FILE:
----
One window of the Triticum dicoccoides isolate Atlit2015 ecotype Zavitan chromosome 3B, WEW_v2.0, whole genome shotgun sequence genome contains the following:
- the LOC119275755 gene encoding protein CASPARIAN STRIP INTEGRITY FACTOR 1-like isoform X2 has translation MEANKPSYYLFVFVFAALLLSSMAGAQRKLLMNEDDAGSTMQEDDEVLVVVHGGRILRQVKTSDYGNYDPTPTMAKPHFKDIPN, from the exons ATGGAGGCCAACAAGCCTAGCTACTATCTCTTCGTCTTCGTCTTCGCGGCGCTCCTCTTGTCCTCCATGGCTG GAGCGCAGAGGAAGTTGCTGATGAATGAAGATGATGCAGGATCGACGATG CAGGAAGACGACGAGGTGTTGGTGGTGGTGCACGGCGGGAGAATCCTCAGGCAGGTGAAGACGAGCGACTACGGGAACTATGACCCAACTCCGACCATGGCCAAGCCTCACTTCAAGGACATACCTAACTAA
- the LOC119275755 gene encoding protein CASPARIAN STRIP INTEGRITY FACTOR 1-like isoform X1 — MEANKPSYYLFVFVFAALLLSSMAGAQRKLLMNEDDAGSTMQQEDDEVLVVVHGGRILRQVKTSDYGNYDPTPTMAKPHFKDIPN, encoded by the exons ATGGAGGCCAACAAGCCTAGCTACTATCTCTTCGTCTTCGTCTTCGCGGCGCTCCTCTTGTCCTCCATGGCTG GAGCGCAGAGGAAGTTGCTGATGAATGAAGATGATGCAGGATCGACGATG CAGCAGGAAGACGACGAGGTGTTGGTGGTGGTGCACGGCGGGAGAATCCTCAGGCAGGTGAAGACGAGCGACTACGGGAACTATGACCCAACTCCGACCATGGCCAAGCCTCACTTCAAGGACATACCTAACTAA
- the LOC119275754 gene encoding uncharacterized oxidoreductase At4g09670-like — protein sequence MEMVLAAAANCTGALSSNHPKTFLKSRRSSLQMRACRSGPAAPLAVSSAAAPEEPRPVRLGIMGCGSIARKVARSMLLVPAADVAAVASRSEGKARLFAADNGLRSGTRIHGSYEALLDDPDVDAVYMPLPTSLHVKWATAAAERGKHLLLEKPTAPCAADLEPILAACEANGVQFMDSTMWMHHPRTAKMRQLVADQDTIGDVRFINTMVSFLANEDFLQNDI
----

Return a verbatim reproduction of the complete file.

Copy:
One window of the Triticum dicoccoides isolate Atlit2015 ecotype Zavitan chromosome 3B, WEW_v2.0, whole genome shotgun sequence genome contains the following:
- the LOC119275755 gene encoding protein CASPARIAN STRIP INTEGRITY FACTOR 1-like isoform X2 has translation MEANKPSYYLFVFVFAALLLSSMAGAQRKLLMNEDDAGSTMQEDDEVLVVVHGGRILRQVKTSDYGNYDPTPTMAKPHFKDIPN, from the exons ATGGAGGCCAACAAGCCTAGCTACTATCTCTTCGTCTTCGTCTTCGCGGCGCTCCTCTTGTCCTCCATGGCTG GAGCGCAGAGGAAGTTGCTGATGAATGAAGATGATGCAGGATCGACGATG CAGGAAGACGACGAGGTGTTGGTGGTGGTGCACGGCGGGAGAATCCTCAGGCAGGTGAAGACGAGCGACTACGGGAACTATGACCCAACTCCGACCATGGCCAAGCCTCACTTCAAGGACATACCTAACTAA
- the LOC119275755 gene encoding protein CASPARIAN STRIP INTEGRITY FACTOR 1-like isoform X1 — MEANKPSYYLFVFVFAALLLSSMAGAQRKLLMNEDDAGSTMQQEDDEVLVVVHGGRILRQVKTSDYGNYDPTPTMAKPHFKDIPN, encoded by the exons ATGGAGGCCAACAAGCCTAGCTACTATCTCTTCGTCTTCGTCTTCGCGGCGCTCCTCTTGTCCTCCATGGCTG GAGCGCAGAGGAAGTTGCTGATGAATGAAGATGATGCAGGATCGACGATG CAGCAGGAAGACGACGAGGTGTTGGTGGTGGTGCACGGCGGGAGAATCCTCAGGCAGGTGAAGACGAGCGACTACGGGAACTATGACCCAACTCCGACCATGGCCAAGCCTCACTTCAAGGACATACCTAACTAA
- the LOC119275754 gene encoding uncharacterized oxidoreductase At4g09670-like — protein sequence MEMVLAAAANCTGALSSNHPKTFLKSRRSSLQMRACRSGPAAPLAVSSAAAPEEPRPVRLGIMGCGSIARKVARSMLLVPAADVAAVASRSEGKARLFAADNGLRSGTRIHGSYEALLDDPDVDAVYMPLPTSLHVKWATAAAERGKHLLLEKPTAPCAADLEPILAACEANGVQFMDSTMWMHHPRTAKMRQLVADQDTIGDVRFINTMVSFLANEDFLQNDI